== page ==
These disparate developments share no causal link. But they can and should be correlated to form the bare but troubling outlines of a future more like The Circle than not. The utopian view of the Valley is that vast streams of data harnessed by near-infinite processing power will empower us all to lead fully lived, full individual lives. It is a potent and intoxicating hope, and of course, the short history of digital existence so far would suggest that yes, more people are starting to carve out bespoke professional and personal paths thanks to the grace of the digital and data tools of today. Different modes of work, easier access to social and political communities of interest, less friction obtaining needed goods and services at lower costs, all that is evident.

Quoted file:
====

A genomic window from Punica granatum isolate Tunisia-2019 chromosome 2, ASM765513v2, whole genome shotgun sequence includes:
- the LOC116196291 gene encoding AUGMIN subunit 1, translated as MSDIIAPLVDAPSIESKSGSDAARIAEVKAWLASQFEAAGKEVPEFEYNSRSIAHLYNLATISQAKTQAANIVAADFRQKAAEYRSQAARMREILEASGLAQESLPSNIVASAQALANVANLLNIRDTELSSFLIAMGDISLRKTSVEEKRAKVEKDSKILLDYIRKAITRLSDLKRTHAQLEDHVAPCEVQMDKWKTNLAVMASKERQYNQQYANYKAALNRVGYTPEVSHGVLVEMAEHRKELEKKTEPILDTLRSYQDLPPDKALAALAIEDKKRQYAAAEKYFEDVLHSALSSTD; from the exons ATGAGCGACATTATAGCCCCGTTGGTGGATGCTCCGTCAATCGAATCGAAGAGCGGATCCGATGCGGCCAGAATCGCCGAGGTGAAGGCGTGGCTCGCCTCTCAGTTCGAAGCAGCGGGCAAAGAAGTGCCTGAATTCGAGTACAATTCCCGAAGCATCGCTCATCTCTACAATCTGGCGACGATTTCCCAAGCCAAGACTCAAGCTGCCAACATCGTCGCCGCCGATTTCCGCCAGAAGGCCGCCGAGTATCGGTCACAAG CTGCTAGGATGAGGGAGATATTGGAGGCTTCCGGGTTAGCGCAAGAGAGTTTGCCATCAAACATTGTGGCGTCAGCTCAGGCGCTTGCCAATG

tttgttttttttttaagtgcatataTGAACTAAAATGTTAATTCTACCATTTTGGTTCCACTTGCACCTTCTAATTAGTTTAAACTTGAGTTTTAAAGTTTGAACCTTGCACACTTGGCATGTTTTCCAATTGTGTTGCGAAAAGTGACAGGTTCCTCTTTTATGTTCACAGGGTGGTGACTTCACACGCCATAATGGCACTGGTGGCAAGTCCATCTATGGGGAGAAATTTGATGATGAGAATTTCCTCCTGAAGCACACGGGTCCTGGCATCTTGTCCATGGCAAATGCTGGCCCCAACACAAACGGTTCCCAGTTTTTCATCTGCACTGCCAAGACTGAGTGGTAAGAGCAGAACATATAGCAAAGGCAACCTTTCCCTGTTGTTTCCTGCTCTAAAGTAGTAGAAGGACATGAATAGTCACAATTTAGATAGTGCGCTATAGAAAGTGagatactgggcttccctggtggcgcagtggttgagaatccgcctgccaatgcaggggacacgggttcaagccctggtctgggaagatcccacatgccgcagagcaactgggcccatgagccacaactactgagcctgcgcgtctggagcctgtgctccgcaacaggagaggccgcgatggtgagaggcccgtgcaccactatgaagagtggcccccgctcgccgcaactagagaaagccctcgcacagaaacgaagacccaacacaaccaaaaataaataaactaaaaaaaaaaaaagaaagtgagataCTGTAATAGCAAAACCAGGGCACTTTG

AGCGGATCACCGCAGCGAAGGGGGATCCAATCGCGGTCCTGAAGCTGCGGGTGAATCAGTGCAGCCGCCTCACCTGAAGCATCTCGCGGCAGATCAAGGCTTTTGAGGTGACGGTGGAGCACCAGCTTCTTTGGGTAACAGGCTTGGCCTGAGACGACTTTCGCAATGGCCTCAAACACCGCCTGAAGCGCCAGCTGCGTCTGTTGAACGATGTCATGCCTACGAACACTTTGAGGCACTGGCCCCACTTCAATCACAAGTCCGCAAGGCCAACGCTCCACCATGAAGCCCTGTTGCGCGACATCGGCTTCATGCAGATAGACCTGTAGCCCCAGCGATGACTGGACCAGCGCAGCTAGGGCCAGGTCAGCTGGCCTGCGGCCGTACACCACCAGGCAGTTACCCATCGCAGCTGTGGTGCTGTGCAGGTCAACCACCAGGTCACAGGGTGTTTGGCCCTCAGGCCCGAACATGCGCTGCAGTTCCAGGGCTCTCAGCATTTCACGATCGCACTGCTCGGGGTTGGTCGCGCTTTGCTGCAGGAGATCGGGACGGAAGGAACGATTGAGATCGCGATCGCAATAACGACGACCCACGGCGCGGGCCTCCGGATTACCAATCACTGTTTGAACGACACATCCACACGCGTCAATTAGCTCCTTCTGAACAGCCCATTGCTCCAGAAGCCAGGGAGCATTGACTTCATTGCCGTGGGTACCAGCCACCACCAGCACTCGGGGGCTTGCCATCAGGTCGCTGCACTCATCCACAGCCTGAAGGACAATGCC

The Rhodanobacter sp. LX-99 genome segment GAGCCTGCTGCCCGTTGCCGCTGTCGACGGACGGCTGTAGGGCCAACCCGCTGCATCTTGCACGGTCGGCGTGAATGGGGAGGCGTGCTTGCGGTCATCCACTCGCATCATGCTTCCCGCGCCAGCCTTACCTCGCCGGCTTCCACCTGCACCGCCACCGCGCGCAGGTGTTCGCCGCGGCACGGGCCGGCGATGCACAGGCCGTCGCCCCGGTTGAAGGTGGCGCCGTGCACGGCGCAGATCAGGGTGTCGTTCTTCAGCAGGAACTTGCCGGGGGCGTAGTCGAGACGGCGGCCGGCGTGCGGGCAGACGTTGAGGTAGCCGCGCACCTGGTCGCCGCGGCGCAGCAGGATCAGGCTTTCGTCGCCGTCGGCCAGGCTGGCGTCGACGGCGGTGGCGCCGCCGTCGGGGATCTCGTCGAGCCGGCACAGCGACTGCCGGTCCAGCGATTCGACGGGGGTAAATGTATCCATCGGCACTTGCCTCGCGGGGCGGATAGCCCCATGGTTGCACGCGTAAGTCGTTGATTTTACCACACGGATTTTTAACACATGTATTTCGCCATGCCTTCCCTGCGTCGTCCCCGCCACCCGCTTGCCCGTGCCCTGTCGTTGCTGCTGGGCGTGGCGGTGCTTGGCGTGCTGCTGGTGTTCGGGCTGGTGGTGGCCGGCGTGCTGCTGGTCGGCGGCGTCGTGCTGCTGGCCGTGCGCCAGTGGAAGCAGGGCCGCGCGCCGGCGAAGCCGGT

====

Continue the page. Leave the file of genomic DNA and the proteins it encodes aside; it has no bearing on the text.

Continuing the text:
No one should, however, ignore the potential dark side of these goodies. The libertarian creed of the Valley elite says that no good can come from government attempts to restrict how data flows and how it can be used. Government attempts at regulation have rarely been more than ham-fisted. The fact, however, that many regulations impede rather than facilitate desirably social and economic outcomes does not mean that all regulations do. A world where data and experiences are concentrated in a handful of companies with what will soon be trillion dollar capitalizations risks being one where freedom gives way to control.